Multisystem Inflammatory Syndrome in Children: A Manifestation of COVID-19

What is known about how to manage patients who present with symptoms of hyperinflammation

There are many unknowns about the risk factors, pathogenesis, prognosis and treatments for Multisystem Inflammatory Syndrome in Children (MIS-C), a Kawasaki-like manifestation of COVID-19 in some children.

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Sirada Panupattanapong, MD, and Elizabeth B. Brooks, MD, PhD, of Cleveland Clinic Children’s Center for Pediatric Rheumatology, reviewed what is known about MIS-C in Cleveland Clinic Journal of Medicine’s COVID-19 Curbside Consults series.

Kawasaki disease

Kawasaki disease (KD) is an acute, self-limited illness that predominately effects young children. Symptoms can resemble acute infections, such as viral infection, bacterial lymphadenitis or scarlet fever. They include fever, extremity changes with erythema and edema of palms and soles or skin peeling, diffuse polymorphic rash, bilateral non-exudative bulbar conjunctivitis, cracked lips, oral and pharyngeal erythema, and cervical lymphadenopathy.

The authors write that “KD is the most common cause of acquired heart disease of children in the US and developed countries,” and note that 20% of untreated children can develop coronary artery aneurysm later in life.

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Previously, children seemed to be asymptomatic or to develop mild symptoms with COVID-19 infection. Although MIS-C remains rare, it can be fatal.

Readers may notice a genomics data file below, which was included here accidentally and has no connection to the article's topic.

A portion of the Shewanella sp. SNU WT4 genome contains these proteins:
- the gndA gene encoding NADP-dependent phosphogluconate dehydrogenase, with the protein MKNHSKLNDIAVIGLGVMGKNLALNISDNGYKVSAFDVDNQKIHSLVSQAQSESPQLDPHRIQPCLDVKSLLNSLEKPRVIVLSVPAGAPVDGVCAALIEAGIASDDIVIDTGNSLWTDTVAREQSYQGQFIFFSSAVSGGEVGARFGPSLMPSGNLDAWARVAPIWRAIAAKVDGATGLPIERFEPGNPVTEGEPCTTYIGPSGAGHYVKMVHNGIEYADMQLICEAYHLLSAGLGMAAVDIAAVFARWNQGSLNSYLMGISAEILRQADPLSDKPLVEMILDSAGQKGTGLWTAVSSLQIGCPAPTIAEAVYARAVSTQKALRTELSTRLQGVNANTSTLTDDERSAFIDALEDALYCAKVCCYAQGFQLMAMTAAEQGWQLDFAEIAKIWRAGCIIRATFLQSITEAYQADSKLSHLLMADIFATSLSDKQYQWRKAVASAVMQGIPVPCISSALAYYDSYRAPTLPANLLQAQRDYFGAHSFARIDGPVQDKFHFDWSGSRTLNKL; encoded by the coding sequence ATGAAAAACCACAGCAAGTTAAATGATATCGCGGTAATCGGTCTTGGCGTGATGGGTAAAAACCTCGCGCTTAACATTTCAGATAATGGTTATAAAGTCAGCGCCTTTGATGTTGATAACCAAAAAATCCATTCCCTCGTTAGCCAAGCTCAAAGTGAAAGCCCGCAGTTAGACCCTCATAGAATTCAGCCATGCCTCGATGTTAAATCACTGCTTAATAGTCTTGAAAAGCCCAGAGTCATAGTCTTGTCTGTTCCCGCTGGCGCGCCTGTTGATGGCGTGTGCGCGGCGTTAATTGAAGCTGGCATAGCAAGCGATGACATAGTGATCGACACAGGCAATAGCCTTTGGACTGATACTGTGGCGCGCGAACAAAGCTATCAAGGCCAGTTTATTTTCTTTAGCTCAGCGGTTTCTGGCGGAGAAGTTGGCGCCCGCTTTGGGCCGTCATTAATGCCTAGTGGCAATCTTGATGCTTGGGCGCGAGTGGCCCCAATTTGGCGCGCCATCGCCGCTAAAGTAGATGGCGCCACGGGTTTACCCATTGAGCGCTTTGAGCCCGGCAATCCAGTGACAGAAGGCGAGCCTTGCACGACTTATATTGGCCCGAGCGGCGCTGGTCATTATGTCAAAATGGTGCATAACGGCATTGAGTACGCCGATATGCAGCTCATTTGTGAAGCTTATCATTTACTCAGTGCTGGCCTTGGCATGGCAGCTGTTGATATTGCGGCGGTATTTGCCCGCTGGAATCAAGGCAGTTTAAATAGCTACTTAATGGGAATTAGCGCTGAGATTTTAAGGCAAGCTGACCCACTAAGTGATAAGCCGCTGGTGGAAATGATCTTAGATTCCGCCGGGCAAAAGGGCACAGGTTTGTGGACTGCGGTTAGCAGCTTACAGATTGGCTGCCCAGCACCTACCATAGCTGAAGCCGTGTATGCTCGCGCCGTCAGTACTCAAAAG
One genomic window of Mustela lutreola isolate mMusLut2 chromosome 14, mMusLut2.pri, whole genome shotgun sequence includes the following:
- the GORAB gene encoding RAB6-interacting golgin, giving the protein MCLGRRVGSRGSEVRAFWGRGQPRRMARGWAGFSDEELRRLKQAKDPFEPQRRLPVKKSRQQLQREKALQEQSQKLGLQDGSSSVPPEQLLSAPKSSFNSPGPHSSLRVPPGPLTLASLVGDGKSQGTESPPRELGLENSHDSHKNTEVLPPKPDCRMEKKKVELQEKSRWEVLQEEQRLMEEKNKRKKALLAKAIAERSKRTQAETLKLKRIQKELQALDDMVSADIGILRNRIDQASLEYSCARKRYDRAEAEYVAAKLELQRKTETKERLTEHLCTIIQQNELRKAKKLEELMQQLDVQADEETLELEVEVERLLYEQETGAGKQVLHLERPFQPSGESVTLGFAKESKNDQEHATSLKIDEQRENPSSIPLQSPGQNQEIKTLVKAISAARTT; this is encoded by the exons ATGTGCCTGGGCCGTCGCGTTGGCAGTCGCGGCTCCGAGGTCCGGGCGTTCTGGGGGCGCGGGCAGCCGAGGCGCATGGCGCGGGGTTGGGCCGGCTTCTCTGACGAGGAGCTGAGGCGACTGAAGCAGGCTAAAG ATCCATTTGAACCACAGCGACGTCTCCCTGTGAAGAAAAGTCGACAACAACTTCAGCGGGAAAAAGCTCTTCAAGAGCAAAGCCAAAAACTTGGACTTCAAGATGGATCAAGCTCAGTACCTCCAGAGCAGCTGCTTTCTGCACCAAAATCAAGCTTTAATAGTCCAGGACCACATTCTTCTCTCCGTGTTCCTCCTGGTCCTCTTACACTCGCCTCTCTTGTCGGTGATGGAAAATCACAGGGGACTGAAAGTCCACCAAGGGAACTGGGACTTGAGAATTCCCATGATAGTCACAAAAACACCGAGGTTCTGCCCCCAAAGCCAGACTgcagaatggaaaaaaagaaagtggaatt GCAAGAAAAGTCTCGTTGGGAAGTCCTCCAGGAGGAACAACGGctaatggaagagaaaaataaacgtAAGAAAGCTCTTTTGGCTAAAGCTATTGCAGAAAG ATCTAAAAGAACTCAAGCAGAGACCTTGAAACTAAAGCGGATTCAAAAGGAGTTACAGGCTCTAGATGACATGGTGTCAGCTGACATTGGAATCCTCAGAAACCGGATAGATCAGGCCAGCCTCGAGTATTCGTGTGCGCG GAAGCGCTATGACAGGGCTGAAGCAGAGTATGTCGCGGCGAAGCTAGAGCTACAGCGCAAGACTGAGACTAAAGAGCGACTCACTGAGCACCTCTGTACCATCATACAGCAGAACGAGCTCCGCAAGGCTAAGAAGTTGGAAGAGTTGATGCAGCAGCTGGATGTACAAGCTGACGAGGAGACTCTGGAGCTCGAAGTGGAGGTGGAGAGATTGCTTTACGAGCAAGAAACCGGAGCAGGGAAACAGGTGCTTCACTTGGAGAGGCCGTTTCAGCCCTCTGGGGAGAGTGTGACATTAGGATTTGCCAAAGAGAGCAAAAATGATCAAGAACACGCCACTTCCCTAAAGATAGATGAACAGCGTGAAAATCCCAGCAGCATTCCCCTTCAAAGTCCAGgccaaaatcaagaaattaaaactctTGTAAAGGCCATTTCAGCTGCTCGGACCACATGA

A manifestation of COVID-19

Thought to occur two to three weeks after the peak of a local infection, the phenomenon appears to result from an uninhibited immune response to a prior COVID-19 infection rather than as a direct result of the acute viral infection. Most patients who develop these symptoms have a negative COVID-19 polymerase chain reaction nasopharyngeal swab test but positive viral serology, according to the authors.

Patients present with what the authors describe as “unrelenting fever” and gastrointestinal symptoms, along with other symptoms associated with classic KD. According to available data, several phenotypes are emerging: a combination of typical/atypical KD, Kawasaki shock syndrome, toxic shock syndrome and macrophage activation syndrome/hemophagocytic lymphohistiocytosis.

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MIS-C remains a rare phenomenon, and there is no established standard treatment guideline. The authors indicate that “early recognition is crucial as these patients may be critically ill and require care in a pediatric intensive care unit, as well as evaluation from multiple subspecialties, including infectious disease, cardiology, hematology/oncology and rheumatology.”

Key to the treatment of classic KD is intravenous immunoglobulin (IVIG), but may include cyclosporine and biologics for non-responders. High dose aspirin has also been used in conjunction with IVIG. The authors warn that “cardiogenic shock and myocardial compromise can lead to fatal outcomes,” and that “vigilant cardiac monitoring, serial cardiac markers (pro-BNP, troponin) and echocardiogram (focusing on cardiac function and coronary arteries) are also crucial.”

To read the entire review article, with a complete list of references, please visit: